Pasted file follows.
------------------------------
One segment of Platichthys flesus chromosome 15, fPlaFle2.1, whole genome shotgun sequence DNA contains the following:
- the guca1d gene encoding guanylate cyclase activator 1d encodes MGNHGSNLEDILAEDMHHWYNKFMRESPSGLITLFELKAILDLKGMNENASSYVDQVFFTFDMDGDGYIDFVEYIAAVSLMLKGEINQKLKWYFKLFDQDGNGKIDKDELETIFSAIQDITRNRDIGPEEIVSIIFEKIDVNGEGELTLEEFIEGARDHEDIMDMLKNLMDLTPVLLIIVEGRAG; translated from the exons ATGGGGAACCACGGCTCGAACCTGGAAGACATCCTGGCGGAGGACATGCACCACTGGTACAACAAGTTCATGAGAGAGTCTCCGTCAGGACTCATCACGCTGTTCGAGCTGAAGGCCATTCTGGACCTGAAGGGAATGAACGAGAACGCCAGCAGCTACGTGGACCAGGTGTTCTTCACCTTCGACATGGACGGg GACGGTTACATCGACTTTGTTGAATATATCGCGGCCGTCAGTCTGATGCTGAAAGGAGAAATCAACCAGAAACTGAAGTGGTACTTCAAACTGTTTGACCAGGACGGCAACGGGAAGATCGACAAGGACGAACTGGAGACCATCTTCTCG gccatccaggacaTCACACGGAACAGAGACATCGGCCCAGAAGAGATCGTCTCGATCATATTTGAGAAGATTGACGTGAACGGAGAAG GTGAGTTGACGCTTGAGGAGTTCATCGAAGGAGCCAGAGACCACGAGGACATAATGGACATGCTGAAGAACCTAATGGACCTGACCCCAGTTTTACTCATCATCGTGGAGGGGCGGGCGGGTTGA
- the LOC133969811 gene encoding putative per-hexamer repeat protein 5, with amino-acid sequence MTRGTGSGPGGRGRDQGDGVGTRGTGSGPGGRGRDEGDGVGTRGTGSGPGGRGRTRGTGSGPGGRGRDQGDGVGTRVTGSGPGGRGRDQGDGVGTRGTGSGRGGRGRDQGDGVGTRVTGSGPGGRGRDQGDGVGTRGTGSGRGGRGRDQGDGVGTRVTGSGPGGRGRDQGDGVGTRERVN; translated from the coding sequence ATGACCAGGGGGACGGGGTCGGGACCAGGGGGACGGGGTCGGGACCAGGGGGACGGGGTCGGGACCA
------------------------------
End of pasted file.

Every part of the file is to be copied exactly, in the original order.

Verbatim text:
One segment of Platichthys flesus chromosome 15, fPlaFle2.1, whole genome shotgun sequence DNA contains the following:
- the guca1d gene encoding guanylate cyclase activator 1d encodes MGNHGSNLEDILAEDMHHWYNKFMRESPSGLITLFELKAILDLKGMNENASSYVDQVFFTFDMDGDGYIDFVEYIAAVSLMLKGEINQKLKWYFKLFDQDGNGKIDKDELETIFSAIQDITRNRDIGPEEIVSIIFEKIDVNGEGELTLEEFIEGARDHEDIMDMLKNLMDLTPVLLIIVEGRAG; translated from the exons ATGGGGAACCACGGCTCGAACCTGGAAGACATCCTGGCGGAGGACATGCACCACTGGTACAACAAGTTCATGAGAGAGTCTCCGTCAGGACTCATCACGCTGTTCGAGCTGAAGGCCATTCTGGACCTGAAGGGAATGAACGAGAACGCCAGCAGCTACGTGGACCAGGTGTTCTTCACCTTCGACATGGACGGg GACGGTTACATCGACTTTGTTGAATATATCGCGGCCGTCAGTCTGATGCTGAAAGGAGAAATCAACCAGAAACTGAAGTGGTACTTCAAACTGTTTGACCAGGACGGCAACGGGAAGATCGACAAGGACGAACTGGAGACCATCTTCTCG gccatccaggacaTCACACGGAACAGAGACATCGGCCCAGAAGAGATCGTCTCGATCATATTTGAGAAGATTGACGTGAACGGAGAAG GTGAGTTGACGCTTGAGGAGTTCATCGAAGGAGCCAGAGACCACGAGGACATAATGGACATGCTGAAGAACCTAATGGACCTGACCCCAGTTTTACTCATCATCGTGGAGGGGCGGGCGGGTTGA
- the LOC133969811 gene encoding putative per-hexamer repeat protein 5, with amino-acid sequence MTRGTGSGPGGRGRDQGDGVGTRGTGSGPGGRGRDEGDGVGTRGTGSGPGGRGRTRGTGSGPGGRGRDQGDGVGTRVTGSGPGGRGRDQGDGVGTRGTGSGRGGRGRDQGDGVGTRVTGSGPGGRGRDQGDGVGTRGTGSGRGGRGRDQGDGVGTRVTGSGPGGRGRDQGDGVGTRERVN; translated from the coding sequence ATGACCAGGGGGACGGGGTCGGGACCAGGGGGACGGGGTCGGGACCAGGGGGACGGGGTCGGGACCA